- You may use the published article for your own teaching needs or to supply on an individual basis to research colleagues, provided that such supply is not for commercial purposes.
Albert PC, Chan, Wen Yi. Heat stress and its impacts on occupational health and performance, Indoor and built evnvironment.2016;25 (1) 3-5.
Sapolsky RM, Romero LM, Munck AU. How do glucocorticoids influence stress responses? Integrating permissive, suppressive, stimulatory, and preparative actions. Endocr. Rev. 2000;21:55-89.
Moberg GP. Biological response to stress: Implication for animal welfare. In: G.P. Moberg and GA Mench. The biology of animal stress.2000;123-146.
King JC, Shames DM, Woodhouse LR. Zinc homeostasis in humans. J Nutr 2000;130: 1360S–6S.
Jackson MJ. Physiology of Zinc: general aspects. In: Mills CF, Editor. Zinc in human biology. London: Springer.1989;1–14.
Fosmire GJ. Zinc toxicity. American Journal of Clinical Nutrition. 1990;51:225–7.
Jackson MJ, Jones DA, Edwards RH. Tissue zinc levels as an index of body zinc status. Clinical Physiology. 1982;2:333–43.
Prasad AS. Clinical, immunological, anti-inflammatory and antioxidant roles of zinc. Experimental Gerontol. 2008; 43: 370–7.
Butterfield DA, Domenico FB. Elevated risk of type 2 diabetes for development of Alzheimer disease: A key role for oxidative stress in brain. Biochim. 2014;1824:1693–1706.
Feng B, Ruiz MA. Oxidative-stress-induced epigenetic changes in chronic diabetic complications. Can. J. Physiol. Pharmacol. 2013;91:213–20.
Pisoschi AM, Pop A. The role of antioxidants in the chemistry of oxidative stress: A review. Eur. J. Med. Chem. 2015;97:55–74
Korichneva I. Zinc dynamics in the myocardial redox signaling network. Antioxidant Redox Signal 2006;8:1707–21.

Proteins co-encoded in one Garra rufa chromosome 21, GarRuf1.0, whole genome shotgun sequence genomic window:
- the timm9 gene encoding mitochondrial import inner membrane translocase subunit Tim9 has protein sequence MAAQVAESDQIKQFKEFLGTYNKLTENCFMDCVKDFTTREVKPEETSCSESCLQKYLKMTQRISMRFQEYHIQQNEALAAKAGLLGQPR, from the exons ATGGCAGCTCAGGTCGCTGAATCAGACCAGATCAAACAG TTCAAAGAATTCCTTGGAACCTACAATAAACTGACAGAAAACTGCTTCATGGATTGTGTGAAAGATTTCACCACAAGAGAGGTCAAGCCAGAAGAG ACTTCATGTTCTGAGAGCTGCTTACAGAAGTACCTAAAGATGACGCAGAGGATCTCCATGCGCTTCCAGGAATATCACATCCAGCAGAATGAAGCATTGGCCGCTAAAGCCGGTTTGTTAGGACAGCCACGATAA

Ohkawa H, Ohishi N, Yagi K. Assay for lipid peroxides in animal tissues by thiobarbituric acid reaction. Anal Biochem. 1979; 95(2):351-8
Marklund S, Marklund G. Involvement of the Superoxide Anion Radical in the Autoxidation of Pyrogallol and a Convenient Assay for Superoxide Dismutase. European Journal of Biochemistry.1974;47: 469-74.
Rotruck JT, Pope AL, Ganther HE, Swanson AB, Hafeman DG, Hoekstra WG. Article title. Science, 1973;179:588-90.
Sinha AK. Colorimetric Assay of Catalase. Analytical Biochemistry.1972; 47:389-94.
Omaye ST, Turnbull JD, Sauberlich HE. Selected Methods for the Determination of Ascorbic Acid in Animal Cells, Tissues, and Fluids. Methods in Enzymology.1979;62: 3-11
Desai ID, Vitamin E analysis methods for animal tissues. Methods Enzymol. 1984;105:138-47
Mendoza SP, Capitanio JP, Mason WA. Chronic Social Stress: Studies in Non-human Primates. 2000; 23:227-47
Wang RR, Pan XJ, Peng ZQ. Effects of heat exposure on muscle oxidation and protein functionalities of pectoralis major in broilers. Poultry Science. 2009; 88:1078–84
Günther V, Lindert U. The taste of heavy metals: Gene regulation by MTF-1. Biochem. Biophys. Acta. 2012;1823:1416–25.
Bonaventura P, Benedetti G. Zinc and its role in immunity and inflammation. Autoimmunity Rev. 2015;14:277–85.
Sekler I, Sensi SL. Mechanism and regulation of cellular zinc transport. Molecular Medicine. 2007;13:337–43.